The strategy is highly risk controlled, as we would sell on the long side an equal position to the short side, with the returns appearing to come from the stock selection." What ap-peals to the institutional investor is that is the fact that they do not have the ex-posure to a particular market, he says.
Up to now, SSGA has been using a US fund which pension funds in Europe can access for these strategies in the drive to generate the excess returns (see box), but the group sees the opportunity to go further. "We are launching a Dublin-based fund, which is more of a leveraged type of fund - on the lines of a conventional hedged fund," says Lakhani. Up to a couple of years ago, such a fund would only have been looked at by high net worth individuals or some insurance companies, but now more investors are interested. "The UK pensions market is changing so dramatically, and it is not just balanced funds, but with the MFR and other requirements, pension funds are having to decide where their returns are to come from."
At London-based Pareto Partners, they are singing from almost the same hymn sheet, with three hedged funds on the Dublin stocks ready for launch this month. Marketing director Dan Lass says the firm is targeting institutional investors with these funds, comprising three long short global bond funds, of which two are US dollar denominated and one is euro-based. "The funds are using the output from our global bond strategy, which we have been running successfully for five years. But we have been ignoring half of the output as we have been looking at the most attractive ."
This work has been done at the behest of the firm's pension fund clients, he claims. "They are looking more and more at portable alpha strategies. Strategies that are not correlated to the direction of the market, which we see as the next step from the core satellite approach."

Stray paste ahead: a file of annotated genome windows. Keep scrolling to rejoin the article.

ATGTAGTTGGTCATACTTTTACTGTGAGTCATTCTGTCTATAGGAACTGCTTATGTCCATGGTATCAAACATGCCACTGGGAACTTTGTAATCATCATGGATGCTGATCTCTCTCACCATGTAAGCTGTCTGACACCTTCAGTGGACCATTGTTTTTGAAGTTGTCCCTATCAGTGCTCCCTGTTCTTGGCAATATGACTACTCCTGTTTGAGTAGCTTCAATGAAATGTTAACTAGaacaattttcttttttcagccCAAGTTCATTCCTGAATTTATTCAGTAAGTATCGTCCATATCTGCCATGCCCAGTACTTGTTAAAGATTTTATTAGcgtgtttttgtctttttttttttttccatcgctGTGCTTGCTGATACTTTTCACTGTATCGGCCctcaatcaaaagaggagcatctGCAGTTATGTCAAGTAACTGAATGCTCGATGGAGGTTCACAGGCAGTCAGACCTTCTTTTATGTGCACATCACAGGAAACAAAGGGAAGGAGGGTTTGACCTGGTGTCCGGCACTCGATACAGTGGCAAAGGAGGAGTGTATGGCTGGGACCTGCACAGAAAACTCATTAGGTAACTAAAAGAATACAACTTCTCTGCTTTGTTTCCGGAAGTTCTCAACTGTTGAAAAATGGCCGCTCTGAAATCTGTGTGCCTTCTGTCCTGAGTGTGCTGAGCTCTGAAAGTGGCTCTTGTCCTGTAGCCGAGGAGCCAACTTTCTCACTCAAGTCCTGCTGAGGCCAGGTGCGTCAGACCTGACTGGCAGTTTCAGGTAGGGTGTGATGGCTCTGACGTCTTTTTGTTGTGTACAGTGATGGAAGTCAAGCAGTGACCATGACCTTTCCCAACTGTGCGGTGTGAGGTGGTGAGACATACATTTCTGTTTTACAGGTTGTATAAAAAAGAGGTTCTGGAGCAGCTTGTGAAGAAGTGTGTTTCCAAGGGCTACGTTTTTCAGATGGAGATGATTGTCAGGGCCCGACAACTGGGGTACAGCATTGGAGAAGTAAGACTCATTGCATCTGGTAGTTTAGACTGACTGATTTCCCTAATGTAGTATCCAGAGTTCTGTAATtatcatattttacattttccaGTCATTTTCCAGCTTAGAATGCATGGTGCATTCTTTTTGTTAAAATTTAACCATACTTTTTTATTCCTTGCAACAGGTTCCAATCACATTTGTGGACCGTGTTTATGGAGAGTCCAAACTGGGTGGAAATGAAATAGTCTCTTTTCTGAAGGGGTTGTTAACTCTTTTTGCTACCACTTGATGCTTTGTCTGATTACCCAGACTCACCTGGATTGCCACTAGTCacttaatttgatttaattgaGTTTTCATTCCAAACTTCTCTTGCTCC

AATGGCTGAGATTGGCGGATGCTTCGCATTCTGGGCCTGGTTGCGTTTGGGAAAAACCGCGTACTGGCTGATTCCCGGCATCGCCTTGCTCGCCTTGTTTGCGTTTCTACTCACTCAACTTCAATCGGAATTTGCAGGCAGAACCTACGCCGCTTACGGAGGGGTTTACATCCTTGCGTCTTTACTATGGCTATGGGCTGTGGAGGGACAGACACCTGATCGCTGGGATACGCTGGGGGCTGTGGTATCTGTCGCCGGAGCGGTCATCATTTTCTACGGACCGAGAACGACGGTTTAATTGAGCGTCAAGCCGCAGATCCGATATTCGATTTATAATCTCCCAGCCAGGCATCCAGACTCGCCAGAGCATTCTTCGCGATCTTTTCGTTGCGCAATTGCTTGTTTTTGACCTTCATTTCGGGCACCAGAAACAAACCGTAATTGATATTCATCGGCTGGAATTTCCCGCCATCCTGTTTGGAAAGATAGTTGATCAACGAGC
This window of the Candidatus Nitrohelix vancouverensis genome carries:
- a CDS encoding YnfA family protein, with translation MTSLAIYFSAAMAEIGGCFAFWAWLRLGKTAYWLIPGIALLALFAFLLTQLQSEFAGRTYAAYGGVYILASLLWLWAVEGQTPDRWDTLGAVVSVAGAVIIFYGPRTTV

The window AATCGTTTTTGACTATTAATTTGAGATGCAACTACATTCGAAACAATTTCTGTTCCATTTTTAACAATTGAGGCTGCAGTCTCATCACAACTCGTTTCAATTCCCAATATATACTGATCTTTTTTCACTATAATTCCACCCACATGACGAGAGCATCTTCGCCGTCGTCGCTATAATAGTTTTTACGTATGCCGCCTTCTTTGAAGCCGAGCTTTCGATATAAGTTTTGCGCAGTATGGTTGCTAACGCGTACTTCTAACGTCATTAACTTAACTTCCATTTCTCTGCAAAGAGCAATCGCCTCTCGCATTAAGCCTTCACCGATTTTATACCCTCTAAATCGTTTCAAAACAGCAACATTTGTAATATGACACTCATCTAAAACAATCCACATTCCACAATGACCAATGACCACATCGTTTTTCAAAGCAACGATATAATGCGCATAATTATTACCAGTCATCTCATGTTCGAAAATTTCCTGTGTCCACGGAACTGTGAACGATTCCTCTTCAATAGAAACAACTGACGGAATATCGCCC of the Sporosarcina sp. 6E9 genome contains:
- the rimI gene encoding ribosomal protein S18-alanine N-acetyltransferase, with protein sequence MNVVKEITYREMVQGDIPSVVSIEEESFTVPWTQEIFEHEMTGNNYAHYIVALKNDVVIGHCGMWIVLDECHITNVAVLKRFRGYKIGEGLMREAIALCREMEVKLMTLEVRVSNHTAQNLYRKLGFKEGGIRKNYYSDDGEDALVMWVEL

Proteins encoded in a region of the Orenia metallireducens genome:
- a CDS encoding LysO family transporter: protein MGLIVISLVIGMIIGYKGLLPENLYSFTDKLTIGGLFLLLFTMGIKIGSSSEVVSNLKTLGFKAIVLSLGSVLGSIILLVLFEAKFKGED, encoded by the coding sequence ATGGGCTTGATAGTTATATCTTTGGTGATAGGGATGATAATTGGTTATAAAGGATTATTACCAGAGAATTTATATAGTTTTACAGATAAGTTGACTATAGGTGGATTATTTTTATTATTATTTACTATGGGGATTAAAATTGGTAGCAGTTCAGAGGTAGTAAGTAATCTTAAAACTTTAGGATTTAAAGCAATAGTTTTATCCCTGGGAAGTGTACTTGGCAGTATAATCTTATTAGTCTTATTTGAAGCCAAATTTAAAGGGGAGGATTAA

Lass says that the funds have been designed to take into account in-vestors' concerns on transparency. "Once they have traded, we will make the portfolios available to clients. They can see exactly what is in the funds, so there is not any opportunity to take any more leverage than they were anticipating." As a result of the upsets in the hedged fund market, he reckons institutional investors are "looking towards more mainstream providers, with risk control technology in place to monitor things on a continuous basis".
First Quadrant, who ran a close second for the Caparo mandate, has been running both US and UK market neutral strategies for a number of years. Managing director William Goodsall be-lieves that "market neutral is going to get a lot more attention in the years ahead". He predicts confidently that the group's UK market neutral programme "will be getting some pension fund money in the very near future". The position on the continent is even more encouraging in his view. "The appetite and interest in market neutral strategies is at a more advanced stage, and we are working on a Euroland product."
Goodsall reckons that the dynamics of the market are running in favour of alternative strategies. Pension funds must ask themselves, where can they expect to get returns in double digits: "There is a dawning realisation that the returns of the last 15 years will not go on forever." And where will funds get real diversification? "The third quarter of 1998 was a sharp reminder that conventional diversification seemed not to work when you most needed it."
But their programmes came through the period unscathed, he claims.
In the UK, Goodsall believes that the underperformance of the balanced managers in the equity area has shaken people up. "Investors are more willing to consider alternatives." But the trend will be gradual: "Pension funds are not going for market neutral tomorrow, but if we get choppy conditions, we will see an in-creasing trickle of people going for it. In five years' time, it will be much more accepted.""